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RegEx flavor: wxRegEx in C++.

One of the strings that I need to match contains characters like '' (U+2026, Horizontal Ellipsis) which translates to \205 when pasted to Emacs and '»' (U+00BB, Right-Pointing Double Angle Quotation Mark) which remains » when pasted to Emacs (ASCII source code mode).

In the regex pattern itself I tried representing '' as both \205 and \\205 to no avail.

What is the right way of approaching this problem?

Update: The wxRegEx documentation states that to represent a Unicode character you use \uwxyz (where wxyz is exactly four hexadecimal digits) the Unicode character U+wxyz in the local byte ordering.

I tried that, but for some reason it doesn't work for me (yet).

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1  
If you’re using C++, I strongly recommend the ICU regex library. You can still use symbolic names the way I explain in my answer. You can probably also use PCRE, but I have only used PCRE from C, not from C++. –  tchrist Jan 20 '11 at 23:50
    
@tchrist: Once again, you provide incredibly useful tips. Thank you! I will definitely follow this advice longer term but right now I need to get by using the built-in wxRegEx library. –  Regex Rookie Jan 21 '11 at 0:02

1 Answer 1

up vote 1 down vote accepted

It depends on the language. In many languages there’s no need to escape non-ASCII, but you may have to tell the compiler what encoding the source is in. For example:

$ java -encoding UTF-8 SomeThing.java

or

$ perl -Mutf8 somescript

Although with things like Perl, Python, and Ruby, you can put the declaration inside the file, providing it’s upwards compatible with ASCII. For example:

#!/usr/bin/perl

use utf8;
use strict;
use warnings;
use autodie;

my $s = "Où se trouve mon élève?";

if ($s =~ /élève/) { ... }

# although of course this also works fine:

while ($s =~ /\b(\w+)\b/g) {
     print "Found <$1>\n";  
}

That’s the easiest way to do it, and I highly recommend it: just put the real UTF-8 characters in your source code. If you have to figure out to escape things, well, it’s far less convenient.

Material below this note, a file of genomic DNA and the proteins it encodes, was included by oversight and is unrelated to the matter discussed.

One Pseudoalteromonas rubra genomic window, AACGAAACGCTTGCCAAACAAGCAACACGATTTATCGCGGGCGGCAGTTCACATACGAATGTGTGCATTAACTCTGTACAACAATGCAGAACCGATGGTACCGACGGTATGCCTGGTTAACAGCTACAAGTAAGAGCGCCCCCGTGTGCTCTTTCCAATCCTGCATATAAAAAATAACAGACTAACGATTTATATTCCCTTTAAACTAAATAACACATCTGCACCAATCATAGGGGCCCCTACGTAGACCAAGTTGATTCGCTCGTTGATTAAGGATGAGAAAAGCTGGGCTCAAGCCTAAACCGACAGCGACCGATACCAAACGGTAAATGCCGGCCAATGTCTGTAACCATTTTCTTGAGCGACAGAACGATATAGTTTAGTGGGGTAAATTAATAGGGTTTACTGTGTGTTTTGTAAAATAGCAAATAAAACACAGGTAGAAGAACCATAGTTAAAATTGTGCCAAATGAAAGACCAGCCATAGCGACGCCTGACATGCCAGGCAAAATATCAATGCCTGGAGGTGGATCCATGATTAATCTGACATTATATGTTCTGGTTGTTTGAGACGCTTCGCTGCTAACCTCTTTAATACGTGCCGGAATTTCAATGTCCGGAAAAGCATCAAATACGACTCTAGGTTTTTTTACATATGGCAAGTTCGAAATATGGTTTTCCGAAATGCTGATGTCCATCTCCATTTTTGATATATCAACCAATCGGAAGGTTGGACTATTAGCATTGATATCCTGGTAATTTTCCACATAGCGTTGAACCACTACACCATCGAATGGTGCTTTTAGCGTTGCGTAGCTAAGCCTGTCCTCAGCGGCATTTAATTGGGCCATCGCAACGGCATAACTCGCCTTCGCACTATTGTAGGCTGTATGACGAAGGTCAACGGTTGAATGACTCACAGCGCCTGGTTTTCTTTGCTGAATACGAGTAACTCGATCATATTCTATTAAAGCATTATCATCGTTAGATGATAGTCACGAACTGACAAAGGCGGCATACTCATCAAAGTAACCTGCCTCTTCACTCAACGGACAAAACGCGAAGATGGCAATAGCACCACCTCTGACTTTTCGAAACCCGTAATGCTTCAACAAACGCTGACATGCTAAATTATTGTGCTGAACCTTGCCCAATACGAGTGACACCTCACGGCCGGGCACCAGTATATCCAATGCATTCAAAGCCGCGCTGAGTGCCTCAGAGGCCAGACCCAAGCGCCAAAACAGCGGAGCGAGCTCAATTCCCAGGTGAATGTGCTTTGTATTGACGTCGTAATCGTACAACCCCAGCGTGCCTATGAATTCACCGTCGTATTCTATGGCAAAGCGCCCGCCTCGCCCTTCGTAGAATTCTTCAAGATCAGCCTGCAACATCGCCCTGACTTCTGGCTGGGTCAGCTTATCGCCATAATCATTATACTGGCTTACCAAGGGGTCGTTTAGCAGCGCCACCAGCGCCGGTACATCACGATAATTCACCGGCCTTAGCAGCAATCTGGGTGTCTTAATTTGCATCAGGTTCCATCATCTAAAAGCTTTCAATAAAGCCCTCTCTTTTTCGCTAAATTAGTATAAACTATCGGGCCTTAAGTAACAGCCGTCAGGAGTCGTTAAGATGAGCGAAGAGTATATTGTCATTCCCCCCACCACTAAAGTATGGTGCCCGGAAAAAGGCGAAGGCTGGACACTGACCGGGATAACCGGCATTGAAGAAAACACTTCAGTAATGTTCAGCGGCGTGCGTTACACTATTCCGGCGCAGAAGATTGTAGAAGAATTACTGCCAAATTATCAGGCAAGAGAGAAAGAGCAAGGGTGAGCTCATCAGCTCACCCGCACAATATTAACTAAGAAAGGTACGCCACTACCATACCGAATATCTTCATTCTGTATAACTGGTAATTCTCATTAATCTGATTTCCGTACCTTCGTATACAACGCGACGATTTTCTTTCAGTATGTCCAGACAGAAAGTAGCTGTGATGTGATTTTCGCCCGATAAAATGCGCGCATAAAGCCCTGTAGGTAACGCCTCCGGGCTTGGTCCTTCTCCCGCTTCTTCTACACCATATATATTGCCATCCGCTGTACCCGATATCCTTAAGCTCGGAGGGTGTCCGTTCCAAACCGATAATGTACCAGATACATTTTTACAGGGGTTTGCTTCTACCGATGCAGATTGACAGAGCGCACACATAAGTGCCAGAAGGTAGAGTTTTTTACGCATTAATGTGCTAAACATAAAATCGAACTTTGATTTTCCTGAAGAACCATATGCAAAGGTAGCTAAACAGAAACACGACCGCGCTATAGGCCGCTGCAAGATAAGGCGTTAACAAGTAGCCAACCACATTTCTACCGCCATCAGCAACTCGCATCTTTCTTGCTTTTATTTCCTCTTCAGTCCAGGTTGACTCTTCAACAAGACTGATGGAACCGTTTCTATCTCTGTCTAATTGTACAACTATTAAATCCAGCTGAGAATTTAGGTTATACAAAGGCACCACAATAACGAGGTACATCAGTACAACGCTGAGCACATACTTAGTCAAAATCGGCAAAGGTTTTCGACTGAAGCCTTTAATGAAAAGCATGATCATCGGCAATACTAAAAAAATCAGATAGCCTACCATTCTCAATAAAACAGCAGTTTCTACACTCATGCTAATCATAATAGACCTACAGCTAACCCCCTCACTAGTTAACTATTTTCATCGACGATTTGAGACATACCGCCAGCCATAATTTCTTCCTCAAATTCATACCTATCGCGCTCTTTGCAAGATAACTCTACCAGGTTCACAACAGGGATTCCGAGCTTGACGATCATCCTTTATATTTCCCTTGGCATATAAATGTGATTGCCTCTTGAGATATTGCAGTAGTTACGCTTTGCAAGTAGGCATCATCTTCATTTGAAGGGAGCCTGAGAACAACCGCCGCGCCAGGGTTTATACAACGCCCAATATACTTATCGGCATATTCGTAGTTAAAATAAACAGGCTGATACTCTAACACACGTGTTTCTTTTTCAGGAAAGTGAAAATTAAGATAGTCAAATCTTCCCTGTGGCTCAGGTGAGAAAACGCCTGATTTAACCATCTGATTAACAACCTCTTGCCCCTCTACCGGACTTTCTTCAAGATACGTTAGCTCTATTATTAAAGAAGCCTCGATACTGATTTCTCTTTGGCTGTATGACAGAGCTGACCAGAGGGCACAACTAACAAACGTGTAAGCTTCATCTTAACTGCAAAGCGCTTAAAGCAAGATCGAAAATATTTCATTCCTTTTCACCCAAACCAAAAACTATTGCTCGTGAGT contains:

If you are going to use escapes, well, how you specify non-ASCII symbolically also varies by language. In Java you can use the asquerous Java preprocessor via \uXXXX:

String s = "e\u0301le\u0300ve";

although I do not recommend that way. If it’s going to be used in a pattern, you can delay interpolation, which is cleaner and messier at the same time:

String s = "e\\u0301le\\u0300ve";

That second mechanism spares you from the trying to figure out what it is after the Java preprocessor has its way with it (you can’t use \u0022 but can use \\0022), but then it screws up your Pattern.CANON_EQ flag.

Most other languages have a more straightforward way to do it that Java — which also insists on ugly UTF-16 unless you use java -encoding UTF-8 for your source. Hardcoding UTF-16 surrogates is absolutely idiotic. Do not do it!!

In Perl you could use:

my $s = "e\x{301}le\x{300}ve";  # NFD form
my $s = "\xE9l\xE8ve";          # NFC form

but you can also name them symbolically

use charnames qw< :full >;
my $s_as_NFD = "e\N{COMBINING ACUTE ACCENT}le\N{COMBINING GRAVE ACCENT}e";
my $s_as_NFC = "\N{LATIN SMALL LETTER E WITH ACUTE}l\N{LATIN SMALL LETTER E WITH GRAVE}ve";

The last one can be made much shorter if you’d prefer:

use charnames qw< :full latin >;
my $s_as_NFC = "\N{e WITH ACUTE}l\N{e WITH GRAVE}ve";

All of those are just about infinitely superior to hardcoding magic numbers into your code.

This all assumes your language supports Unicode, but many do not.

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This is an incredible answer and I am going to accept it once I solve my particular problem which happens to be in a C++ program and the compiler complaining about non-ASCII characters if any are present in the source code. So, you are right to provide the far less convenient methods as well. It turns out that wxRegEx does offer a way to represent Unicode characters (\u2026) but it doesn't work for me (yet) for some reason. I may be missing something again. –  Regex Rookie Jan 20 '11 at 23:54
    
@Regex, try "\\u2026" with two backslashes. –  tchrist Jan 21 '11 at 0:06
    
I tried with two backslashes as well. No match. When I replace "\u2026" with "." there is a match (of course). There may be something else which I am missing. I am using the interactive console sample program for my tests (to avoid re-compilation of source code). –  Regex Rookie Jan 21 '11 at 0:18

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